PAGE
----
Webinar recording and Q&A: What’s New in TeamCity 2018.1

Missed the webinar? No problem – the recording of our July 10 webinar, What’s New in TeamCity 2018.1, is now available.

In this webinar, Anton Arhipov showcases the major features of the latest release. He goes over the significantly reworked TeamCity Kotlin DSL and shows how projects can be set up programmatically, from just one settings file. The High Availability TeamCity setup with a read-only node installation is also explained. Finally, the revamped Docker support with the updated Docker runner is demonstrated, as well as the bundled Amazon S3 artifacts storage.

Q&A from the session

Kotlin DSL

Q: Where can I learn more about the language used for DSL?
A: The language is Kotlin: http://kotlinlang.org/.

Q: Is there a way to define meta-runners using Kotlin DSL instead of XML?
A: Not at the moment. They are present in repository as XML files. But the point of meta-runners is to provide the ability to reuse steps. In Kotlin you can write a function which defines the steps, so probably you don’t need meta runners there at all.

Q: Do existing settings and builds defined in the Kotlin language in TeamCity 2017.2 get automatically updated to the new version or is 2018.1 backward compatible with existing declared Kotlin build pipelines and settings?
A: They will continue working as before. Since this is code, manual changes should be done to migrate DSL to the new version. First of all, the package should be changed to v2018_1, then compilation errors should be fixed. The version in settings.kts should be changed too. Here is documentation on how to perform the migration: https://teamcity.jetbrains.com/app/dsl-documentation/jetbrains.build-server.configs.kotlin.v2018_1/index.html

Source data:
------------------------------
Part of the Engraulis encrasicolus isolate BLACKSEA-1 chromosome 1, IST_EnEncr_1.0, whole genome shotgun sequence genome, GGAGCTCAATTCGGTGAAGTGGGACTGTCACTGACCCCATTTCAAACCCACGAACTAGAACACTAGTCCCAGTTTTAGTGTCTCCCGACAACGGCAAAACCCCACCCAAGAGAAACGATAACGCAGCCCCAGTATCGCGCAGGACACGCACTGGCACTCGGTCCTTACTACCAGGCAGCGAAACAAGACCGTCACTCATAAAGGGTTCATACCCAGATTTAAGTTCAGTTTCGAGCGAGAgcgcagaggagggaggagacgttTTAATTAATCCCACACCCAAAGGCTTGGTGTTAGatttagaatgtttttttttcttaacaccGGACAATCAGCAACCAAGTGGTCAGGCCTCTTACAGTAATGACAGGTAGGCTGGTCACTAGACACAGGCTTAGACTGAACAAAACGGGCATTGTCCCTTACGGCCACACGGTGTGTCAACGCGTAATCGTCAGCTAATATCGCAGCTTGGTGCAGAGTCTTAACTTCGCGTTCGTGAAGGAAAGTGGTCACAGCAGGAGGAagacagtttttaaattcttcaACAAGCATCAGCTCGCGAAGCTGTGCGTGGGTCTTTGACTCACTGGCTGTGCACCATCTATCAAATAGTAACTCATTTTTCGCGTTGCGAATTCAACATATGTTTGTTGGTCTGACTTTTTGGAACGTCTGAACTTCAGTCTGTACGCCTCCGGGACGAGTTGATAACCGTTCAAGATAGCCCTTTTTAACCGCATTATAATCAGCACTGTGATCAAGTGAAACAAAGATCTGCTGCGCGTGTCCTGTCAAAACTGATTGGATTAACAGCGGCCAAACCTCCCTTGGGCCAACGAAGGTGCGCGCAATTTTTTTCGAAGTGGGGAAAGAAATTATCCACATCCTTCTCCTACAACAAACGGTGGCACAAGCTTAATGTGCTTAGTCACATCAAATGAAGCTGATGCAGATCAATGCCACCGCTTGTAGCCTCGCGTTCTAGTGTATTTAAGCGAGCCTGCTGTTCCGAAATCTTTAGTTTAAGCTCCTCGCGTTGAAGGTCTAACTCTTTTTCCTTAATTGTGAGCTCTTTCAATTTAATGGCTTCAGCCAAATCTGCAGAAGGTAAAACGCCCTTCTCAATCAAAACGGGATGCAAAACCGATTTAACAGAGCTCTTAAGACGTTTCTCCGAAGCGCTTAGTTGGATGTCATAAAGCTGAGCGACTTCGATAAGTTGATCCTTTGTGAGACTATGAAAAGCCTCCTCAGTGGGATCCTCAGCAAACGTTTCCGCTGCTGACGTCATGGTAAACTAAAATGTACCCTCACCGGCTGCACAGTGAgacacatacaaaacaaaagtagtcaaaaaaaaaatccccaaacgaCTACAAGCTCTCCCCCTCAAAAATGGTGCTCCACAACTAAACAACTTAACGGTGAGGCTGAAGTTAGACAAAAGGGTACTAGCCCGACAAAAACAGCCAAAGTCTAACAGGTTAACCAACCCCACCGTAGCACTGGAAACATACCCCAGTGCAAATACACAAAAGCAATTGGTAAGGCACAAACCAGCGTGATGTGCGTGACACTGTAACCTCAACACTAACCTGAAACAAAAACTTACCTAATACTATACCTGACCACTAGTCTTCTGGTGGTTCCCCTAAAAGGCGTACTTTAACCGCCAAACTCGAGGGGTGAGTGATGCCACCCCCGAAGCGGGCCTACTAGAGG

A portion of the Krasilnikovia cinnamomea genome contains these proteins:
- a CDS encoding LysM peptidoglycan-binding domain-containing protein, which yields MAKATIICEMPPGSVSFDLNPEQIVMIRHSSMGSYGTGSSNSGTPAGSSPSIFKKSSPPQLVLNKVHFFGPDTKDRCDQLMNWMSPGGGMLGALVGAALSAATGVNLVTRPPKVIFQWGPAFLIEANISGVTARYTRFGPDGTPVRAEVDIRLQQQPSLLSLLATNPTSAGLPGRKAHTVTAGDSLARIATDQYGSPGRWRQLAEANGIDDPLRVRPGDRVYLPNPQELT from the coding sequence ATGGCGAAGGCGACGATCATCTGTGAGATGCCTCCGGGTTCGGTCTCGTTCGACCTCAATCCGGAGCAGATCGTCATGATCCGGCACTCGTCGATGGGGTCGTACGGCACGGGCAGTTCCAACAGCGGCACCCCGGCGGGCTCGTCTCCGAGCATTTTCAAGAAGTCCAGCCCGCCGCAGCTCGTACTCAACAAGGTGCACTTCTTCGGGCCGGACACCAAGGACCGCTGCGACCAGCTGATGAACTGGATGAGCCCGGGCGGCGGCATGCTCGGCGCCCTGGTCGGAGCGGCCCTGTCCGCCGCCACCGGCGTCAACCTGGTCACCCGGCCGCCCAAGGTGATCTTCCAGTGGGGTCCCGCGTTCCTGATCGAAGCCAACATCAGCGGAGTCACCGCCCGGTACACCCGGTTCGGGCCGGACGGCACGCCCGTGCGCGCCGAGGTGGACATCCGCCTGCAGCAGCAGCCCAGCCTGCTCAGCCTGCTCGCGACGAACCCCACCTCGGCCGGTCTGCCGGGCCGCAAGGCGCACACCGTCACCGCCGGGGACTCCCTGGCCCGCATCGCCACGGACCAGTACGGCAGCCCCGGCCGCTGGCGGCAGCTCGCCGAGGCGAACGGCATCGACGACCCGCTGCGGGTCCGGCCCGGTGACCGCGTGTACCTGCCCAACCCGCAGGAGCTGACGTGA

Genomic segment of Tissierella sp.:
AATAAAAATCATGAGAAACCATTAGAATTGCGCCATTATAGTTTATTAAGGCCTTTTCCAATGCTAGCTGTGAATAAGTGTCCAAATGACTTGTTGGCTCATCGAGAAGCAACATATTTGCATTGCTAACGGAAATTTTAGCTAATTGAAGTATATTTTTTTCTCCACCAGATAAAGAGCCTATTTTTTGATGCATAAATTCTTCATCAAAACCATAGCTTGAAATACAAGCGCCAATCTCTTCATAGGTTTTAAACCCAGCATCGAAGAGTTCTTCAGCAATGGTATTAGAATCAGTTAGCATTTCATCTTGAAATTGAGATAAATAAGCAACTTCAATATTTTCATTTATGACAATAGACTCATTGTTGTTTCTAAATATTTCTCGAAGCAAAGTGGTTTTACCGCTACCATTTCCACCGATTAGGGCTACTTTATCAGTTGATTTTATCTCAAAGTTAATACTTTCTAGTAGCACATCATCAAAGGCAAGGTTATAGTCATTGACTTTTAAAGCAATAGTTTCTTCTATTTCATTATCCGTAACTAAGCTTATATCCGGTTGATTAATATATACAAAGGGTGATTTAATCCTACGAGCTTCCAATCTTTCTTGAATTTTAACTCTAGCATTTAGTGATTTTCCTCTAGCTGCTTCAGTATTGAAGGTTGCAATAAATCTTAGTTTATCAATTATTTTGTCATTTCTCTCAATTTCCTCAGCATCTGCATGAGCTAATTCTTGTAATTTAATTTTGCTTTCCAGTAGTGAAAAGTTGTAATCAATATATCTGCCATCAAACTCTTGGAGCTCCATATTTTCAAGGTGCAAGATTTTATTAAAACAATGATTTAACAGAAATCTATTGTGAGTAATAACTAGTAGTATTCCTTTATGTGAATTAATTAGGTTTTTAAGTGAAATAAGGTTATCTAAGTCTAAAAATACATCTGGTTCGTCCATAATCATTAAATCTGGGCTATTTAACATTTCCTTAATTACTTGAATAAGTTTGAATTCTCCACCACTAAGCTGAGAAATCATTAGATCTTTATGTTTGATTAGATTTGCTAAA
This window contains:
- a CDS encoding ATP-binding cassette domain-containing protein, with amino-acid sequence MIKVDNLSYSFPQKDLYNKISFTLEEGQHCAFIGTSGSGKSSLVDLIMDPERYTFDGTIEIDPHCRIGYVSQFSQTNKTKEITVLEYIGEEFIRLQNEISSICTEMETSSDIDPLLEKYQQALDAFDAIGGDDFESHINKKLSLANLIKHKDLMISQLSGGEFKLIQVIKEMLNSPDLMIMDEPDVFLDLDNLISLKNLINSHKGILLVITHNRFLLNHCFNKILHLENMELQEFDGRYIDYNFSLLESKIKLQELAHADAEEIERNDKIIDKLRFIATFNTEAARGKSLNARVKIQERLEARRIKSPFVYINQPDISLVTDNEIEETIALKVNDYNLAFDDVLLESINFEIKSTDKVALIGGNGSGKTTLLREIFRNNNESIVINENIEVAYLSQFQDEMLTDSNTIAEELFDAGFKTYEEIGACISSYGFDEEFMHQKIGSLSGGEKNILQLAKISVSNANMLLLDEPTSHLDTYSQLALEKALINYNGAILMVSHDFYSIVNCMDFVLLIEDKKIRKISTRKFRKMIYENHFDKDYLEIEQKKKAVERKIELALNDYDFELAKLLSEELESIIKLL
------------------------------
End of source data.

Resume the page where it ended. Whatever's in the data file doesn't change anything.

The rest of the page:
Q: What would the TeamCity behavior be if we have a project configured in Kotlin with active branches and the snapshot dependencies are changed in settings.kts for a branch which is not the default branch (for example a feature branch which adds a new build configuration to the build chain, but isn’t merged to master yet)?
A: Before triggering a build chain in a branch, TeamCity already needs to know how this chain is configured. So it can take these settings only from the current project settings. It can’t load them from the branch. So snapshot dependencies are always taken from the current project settings (basically, loaded from the default branch of the settings VCS root).

Q: Is there support for subprojects in Kotlin DSL?
A: Yes, there is.

Q: Can we specify the checkout rules for VCS builds?
A: Yes, you can specify all the same setting that you have in the TeamCity web interface.

Q: Can I use this settings.kts file and execute the steps locally on dev environment to mimic TeamCity?
A: Unfortunately, not. The DSL generates configuration, it does not execute anything. It generates new config files, which are applied to the project and then you can run builds with new settings.

Q: How the plugin details /settings are configured in settings.kts file?